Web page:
abundance of '34 -500 &1000

There seems to be a strange amount of 1934 $500 & $1000 notes on eBay from the Chicago district, like half a dozen or so of each. Did someone just sell a large amount at auction? Do you guys think that's strange too ?
Looking for Nationals, specifically Fort Dearborn, Chicago IL. Charter Number 3698

Comments

  • luckybucksluckybucks Posts: 3,552 ✭✭✭
    I am noticing this in general, across the board for the Chicago notes.

    Regarding the Chicago notes, for some reason on the early series, they generally have a very high survival rate compares to other districts. I am seeing the same thing on the 1934 $500 and $1000 notes that I am seeing on the 1928 and 1934 stars for all denominations. Chicago has double or even triple survival rates compared to other common districts like New York.
    “Whoever would overthrow the liberty of a nation must begin by subduing the freeness of speech.” Benjamin Franklin
  • Jim61Jim61 Posts: 4,443 ✭✭✭
    The latest Stack's Auction.


    Jim61

    Looking for $1 CU FRN radar 16566561 - NOT ANY MORE, THANK YOU delistamps and TheRock!

    Looking for $1 CU FRN radar 16977961.

    Looking for $1 CU FRN 99999961 - NOT ANY MORE, THANK YOU delistamps!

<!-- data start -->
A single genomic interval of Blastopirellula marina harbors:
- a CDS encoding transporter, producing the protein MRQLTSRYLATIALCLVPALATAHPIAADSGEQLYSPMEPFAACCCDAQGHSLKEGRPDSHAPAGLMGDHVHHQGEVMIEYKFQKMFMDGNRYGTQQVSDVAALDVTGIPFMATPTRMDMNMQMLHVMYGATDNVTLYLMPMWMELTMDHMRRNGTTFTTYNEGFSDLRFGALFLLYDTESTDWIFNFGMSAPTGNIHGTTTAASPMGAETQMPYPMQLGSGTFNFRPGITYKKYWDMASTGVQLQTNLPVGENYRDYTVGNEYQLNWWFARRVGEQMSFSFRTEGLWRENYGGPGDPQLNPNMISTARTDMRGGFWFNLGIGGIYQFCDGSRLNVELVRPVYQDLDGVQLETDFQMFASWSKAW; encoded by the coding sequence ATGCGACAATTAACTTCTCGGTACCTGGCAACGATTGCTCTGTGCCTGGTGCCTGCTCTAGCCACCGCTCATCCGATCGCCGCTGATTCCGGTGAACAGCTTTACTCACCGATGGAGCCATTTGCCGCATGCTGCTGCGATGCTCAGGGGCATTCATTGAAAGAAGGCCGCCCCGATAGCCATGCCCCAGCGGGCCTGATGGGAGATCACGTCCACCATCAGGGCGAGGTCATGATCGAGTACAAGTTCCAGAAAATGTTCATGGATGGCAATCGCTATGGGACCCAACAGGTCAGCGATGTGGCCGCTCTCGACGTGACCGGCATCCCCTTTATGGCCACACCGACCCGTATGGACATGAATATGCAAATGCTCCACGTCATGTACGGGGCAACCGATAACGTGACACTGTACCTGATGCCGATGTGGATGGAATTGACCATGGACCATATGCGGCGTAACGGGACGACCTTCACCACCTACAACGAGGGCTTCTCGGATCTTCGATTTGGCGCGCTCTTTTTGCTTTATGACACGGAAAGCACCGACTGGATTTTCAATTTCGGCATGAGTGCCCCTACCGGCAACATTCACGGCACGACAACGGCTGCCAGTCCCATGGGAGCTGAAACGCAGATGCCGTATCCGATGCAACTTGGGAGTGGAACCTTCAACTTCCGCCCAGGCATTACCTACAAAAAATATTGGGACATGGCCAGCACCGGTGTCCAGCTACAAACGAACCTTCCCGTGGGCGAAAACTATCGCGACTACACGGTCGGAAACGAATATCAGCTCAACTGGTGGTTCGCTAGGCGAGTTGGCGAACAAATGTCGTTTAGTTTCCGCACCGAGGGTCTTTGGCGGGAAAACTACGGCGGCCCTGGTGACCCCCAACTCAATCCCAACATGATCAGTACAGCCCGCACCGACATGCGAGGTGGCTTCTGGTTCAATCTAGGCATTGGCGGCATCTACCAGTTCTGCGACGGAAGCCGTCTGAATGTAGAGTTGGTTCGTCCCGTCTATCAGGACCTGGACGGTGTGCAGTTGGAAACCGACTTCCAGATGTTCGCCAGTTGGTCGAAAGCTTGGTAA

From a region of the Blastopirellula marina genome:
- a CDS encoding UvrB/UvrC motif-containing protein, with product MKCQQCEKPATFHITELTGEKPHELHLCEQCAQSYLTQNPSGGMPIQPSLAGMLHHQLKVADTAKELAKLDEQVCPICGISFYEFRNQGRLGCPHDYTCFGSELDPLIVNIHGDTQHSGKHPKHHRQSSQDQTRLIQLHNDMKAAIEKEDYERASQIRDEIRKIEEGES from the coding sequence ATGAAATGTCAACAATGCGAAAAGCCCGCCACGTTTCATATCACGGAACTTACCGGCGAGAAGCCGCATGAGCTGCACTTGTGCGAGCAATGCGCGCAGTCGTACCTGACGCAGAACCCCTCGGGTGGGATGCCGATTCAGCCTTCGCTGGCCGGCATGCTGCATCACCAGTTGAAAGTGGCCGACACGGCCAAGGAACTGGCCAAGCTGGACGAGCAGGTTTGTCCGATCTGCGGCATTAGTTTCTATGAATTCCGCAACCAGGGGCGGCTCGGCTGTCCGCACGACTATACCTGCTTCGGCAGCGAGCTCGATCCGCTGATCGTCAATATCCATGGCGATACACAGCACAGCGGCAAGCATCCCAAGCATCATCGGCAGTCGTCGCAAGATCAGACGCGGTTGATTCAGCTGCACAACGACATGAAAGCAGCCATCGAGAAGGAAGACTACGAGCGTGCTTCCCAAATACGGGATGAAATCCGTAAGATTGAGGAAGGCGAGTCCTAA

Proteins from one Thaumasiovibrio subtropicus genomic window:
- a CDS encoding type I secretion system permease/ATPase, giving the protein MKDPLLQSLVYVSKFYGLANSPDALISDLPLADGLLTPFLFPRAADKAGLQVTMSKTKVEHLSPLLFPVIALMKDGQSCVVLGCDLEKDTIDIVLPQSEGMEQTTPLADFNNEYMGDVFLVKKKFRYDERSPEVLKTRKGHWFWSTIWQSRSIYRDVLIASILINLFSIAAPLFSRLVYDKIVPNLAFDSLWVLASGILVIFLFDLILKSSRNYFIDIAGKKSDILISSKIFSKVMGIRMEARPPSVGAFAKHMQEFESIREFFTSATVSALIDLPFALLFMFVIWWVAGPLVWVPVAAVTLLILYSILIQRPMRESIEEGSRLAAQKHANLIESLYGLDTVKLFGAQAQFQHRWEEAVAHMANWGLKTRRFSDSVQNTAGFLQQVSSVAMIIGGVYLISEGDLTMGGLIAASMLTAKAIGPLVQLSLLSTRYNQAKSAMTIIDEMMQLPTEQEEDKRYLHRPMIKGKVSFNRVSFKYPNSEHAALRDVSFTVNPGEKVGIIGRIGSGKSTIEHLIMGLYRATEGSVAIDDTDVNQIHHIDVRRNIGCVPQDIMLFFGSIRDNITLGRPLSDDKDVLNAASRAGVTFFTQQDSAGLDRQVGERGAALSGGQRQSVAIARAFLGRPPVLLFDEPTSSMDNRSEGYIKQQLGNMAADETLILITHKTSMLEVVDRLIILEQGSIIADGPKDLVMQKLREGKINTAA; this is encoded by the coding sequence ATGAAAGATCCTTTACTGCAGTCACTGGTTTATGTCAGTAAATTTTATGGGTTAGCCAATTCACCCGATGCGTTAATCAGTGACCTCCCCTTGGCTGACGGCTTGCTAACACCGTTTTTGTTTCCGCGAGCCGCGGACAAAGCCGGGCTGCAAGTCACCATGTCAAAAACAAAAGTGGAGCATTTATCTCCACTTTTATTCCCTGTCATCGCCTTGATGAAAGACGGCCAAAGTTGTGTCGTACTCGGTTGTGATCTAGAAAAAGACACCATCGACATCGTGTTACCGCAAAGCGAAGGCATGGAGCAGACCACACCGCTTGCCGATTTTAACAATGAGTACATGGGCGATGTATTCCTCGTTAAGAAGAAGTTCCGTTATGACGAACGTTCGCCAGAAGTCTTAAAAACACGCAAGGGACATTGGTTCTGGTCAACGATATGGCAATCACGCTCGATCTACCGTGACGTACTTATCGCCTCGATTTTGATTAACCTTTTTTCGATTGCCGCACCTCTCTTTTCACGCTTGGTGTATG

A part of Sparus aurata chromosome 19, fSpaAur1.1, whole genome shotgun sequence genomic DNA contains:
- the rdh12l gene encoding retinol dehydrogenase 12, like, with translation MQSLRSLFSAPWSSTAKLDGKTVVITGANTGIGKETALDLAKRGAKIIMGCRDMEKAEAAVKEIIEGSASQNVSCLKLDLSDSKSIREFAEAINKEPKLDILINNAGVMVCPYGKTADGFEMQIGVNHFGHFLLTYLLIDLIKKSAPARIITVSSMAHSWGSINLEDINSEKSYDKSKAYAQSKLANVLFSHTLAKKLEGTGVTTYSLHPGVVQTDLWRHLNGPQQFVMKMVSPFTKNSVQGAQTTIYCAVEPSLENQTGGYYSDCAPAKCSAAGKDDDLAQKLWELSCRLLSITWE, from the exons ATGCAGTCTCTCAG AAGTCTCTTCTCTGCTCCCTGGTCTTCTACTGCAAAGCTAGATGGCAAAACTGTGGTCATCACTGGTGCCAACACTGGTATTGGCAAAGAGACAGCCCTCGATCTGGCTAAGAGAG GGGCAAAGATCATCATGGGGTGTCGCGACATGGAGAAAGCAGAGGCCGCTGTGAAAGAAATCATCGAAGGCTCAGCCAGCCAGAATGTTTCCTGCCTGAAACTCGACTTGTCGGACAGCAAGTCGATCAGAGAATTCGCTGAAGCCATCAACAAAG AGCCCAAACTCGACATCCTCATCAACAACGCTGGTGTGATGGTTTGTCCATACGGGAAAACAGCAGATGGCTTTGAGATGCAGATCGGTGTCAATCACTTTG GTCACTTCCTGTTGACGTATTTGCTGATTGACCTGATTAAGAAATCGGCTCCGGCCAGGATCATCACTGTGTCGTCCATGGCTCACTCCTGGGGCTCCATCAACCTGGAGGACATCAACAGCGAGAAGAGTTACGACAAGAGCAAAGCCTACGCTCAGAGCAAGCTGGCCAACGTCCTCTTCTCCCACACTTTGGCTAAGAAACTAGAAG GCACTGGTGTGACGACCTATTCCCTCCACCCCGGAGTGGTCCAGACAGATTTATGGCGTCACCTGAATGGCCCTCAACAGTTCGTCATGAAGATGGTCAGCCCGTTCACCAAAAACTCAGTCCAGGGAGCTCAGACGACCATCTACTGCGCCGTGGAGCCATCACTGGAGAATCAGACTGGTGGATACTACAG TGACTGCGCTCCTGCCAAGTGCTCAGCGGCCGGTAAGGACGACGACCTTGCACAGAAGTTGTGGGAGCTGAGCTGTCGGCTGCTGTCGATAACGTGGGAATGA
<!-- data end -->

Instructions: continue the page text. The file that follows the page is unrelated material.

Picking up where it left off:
Looking for $50 FRN 00000061
  • underbidderunderbidder Posts: 1,349 ✭✭✭
    At this moment I have 25 $500 and $1000 Chicagos on eBay. It is the easiest district. This is not uncommon at all. On the order of a third of all high denoms are probably Chicago.
    "Most men lead lives of quiet desperation and go to the grave with the song still in them." Henry David Thoreau
    twitter: @ActionCurrency
    web: www.actioncurrency.com
  • Do an Ebay search for 1928A $100's and see how many Chicago notes are listed.


    Montani Semper Liberi (Mountaineers are always free)
  • I'm with you on the 1928s, it just seemed abnormally high the larger denominations. I appreciate the Feedback
    Looking for Nationals, specifically Fort Dearborn, Chicago IL. Charter Number 3698
  • underbidderunderbidder Posts: 1,349 ✭✭✭


    << <i>Do an Ebay search for 1928A $100's and see how many Chicago notes are listed. >>